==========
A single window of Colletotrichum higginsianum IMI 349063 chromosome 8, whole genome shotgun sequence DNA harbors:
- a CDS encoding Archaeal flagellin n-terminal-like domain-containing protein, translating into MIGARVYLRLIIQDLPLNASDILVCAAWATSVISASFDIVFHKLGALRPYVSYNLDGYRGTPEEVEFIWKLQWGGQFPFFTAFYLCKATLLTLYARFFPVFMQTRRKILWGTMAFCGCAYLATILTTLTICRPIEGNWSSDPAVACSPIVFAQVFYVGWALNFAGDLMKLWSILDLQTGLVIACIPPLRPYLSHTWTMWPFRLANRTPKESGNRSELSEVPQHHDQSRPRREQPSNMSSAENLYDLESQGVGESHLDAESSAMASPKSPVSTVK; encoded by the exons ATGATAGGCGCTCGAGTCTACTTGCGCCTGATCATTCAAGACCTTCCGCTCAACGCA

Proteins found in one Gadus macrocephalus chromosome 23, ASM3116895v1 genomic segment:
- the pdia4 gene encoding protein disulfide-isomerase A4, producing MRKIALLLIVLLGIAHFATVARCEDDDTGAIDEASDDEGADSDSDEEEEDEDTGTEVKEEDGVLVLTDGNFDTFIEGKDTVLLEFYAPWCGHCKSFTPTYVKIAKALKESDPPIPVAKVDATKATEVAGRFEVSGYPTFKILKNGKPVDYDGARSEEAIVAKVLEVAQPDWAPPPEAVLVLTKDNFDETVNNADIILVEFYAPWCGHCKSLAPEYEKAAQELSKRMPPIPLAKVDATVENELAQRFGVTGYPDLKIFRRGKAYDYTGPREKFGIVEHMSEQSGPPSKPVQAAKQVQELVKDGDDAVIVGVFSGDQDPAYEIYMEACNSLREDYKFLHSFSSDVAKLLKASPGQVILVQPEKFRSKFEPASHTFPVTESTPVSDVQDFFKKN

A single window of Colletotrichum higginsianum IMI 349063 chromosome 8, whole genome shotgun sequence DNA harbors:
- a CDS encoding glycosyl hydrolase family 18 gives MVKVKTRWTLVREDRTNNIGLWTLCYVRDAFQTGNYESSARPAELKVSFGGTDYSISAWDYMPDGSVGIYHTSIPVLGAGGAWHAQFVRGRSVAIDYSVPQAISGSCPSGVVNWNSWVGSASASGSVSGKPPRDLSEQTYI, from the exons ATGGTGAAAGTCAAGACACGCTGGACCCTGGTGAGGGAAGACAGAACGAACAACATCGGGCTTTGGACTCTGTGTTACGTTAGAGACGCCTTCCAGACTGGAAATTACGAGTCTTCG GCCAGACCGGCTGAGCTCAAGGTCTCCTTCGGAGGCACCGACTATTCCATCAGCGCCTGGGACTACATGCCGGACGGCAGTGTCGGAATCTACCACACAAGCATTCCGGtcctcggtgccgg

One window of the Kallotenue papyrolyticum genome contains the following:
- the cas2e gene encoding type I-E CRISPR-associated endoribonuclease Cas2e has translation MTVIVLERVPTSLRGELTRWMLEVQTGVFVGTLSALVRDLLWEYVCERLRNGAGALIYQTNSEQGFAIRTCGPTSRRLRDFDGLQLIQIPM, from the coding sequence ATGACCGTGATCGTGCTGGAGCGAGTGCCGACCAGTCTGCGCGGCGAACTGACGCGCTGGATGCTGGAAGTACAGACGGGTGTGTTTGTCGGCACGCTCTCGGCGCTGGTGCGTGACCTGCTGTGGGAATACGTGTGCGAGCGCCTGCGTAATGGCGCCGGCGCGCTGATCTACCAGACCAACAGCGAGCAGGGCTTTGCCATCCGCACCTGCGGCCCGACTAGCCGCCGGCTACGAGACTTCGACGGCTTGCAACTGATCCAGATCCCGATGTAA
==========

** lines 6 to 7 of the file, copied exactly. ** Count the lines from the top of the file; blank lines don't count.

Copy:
- a CDS encoding glycosyl hydrolase family 18 gives MVKVKTRWTLVREDRTNNIGLWTLCYVRDAFQTGNYESSARPAELKVSFGGTDYSISAWDYMPDGSVGIYHTSIPVLGAGGAWHAQFVRGRSVAIDYSVPQAISGSCPSGVVNWNSWVGSASASGSVSGKPPRDLSEQTYI, from the exons ATGGTGAAAGTCAAGACACGCTGGACCCTGGTGAGGGAAGACAGAACGAACAACATCGGGCTTTGGACTCTGTGTTACGTTAGAGACGCCTTCCAGACTGGAAATTACGAGTCTTCG GCCAGACCGGCTGAGCTCAAGGTCTCCTTCGGAGGCACCGACTATTCCATCAGCGCCTGGGACTACATGCCGGACGGCAGTGTCGGAATCTACCACACAAGCATTCCGGtcctcggtgccgg

One window of the Kallotenue papyrolyticum genome contains the following: